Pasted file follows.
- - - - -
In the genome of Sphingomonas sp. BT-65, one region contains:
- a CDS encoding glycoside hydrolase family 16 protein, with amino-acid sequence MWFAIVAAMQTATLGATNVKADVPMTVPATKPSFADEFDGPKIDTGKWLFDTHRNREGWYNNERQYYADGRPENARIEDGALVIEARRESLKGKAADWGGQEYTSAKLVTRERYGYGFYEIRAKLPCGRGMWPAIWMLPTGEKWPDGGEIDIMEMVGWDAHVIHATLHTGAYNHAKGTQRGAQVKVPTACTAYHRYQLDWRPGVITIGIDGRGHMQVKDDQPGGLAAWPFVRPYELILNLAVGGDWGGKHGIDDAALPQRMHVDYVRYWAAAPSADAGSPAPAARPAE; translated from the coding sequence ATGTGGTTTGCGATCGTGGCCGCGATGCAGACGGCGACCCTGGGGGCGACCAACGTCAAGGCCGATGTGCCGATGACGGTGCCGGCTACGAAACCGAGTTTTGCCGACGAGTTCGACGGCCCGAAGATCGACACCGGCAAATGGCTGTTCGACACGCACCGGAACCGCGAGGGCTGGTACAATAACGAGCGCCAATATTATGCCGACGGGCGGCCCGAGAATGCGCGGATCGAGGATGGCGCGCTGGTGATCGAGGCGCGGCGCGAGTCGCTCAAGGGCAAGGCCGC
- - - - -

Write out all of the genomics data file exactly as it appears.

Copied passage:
In the genome of Sphingomonas sp. BT-65, one region contains:
- a CDS encoding glycoside hydrolase family 16 protein, with amino-acid sequence MWFAIVAAMQTATLGATNVKADVPMTVPATKPSFADEFDGPKIDTGKWLFDTHRNREGWYNNERQYYADGRPENARIEDGALVIEARRESLKGKAADWGGQEYTSAKLVTRERYGYGFYEIRAKLPCGRGMWPAIWMLPTGEKWPDGGEIDIMEMVGWDAHVIHATLHTGAYNHAKGTQRGAQVKVPTACTAYHRYQLDWRPGVITIGIDGRGHMQVKDDQPGGLAAWPFVRPYELILNLAVGGDWGGKHGIDDAALPQRMHVDYVRYWAAAPSADAGSPAPAARPAE; translated from the coding sequence ATGTGGTTTGCGATCGTGGCCGCGATGCAGACGGCGACCCTGGGGGCGACCAACGTCAAGGCCGATGTGCCGATGACGGTGCCGGCTACGAAACCGAGTTTTGCCGACGAGTTCGACGGCCCGAAGATCGACACCGGCAAATGGCTGTTCGACACGCACCGGAACCGCGAGGGCTGGTACAATAACGAGCGCCAATATTATGCCGACGGGCGGCCCGAGAATGCGCGGATCGAGGATGGCGCGCTGGTGATCGAGGCGCGGCGCGAGTCGCTCAAGGGCAAGGCCGC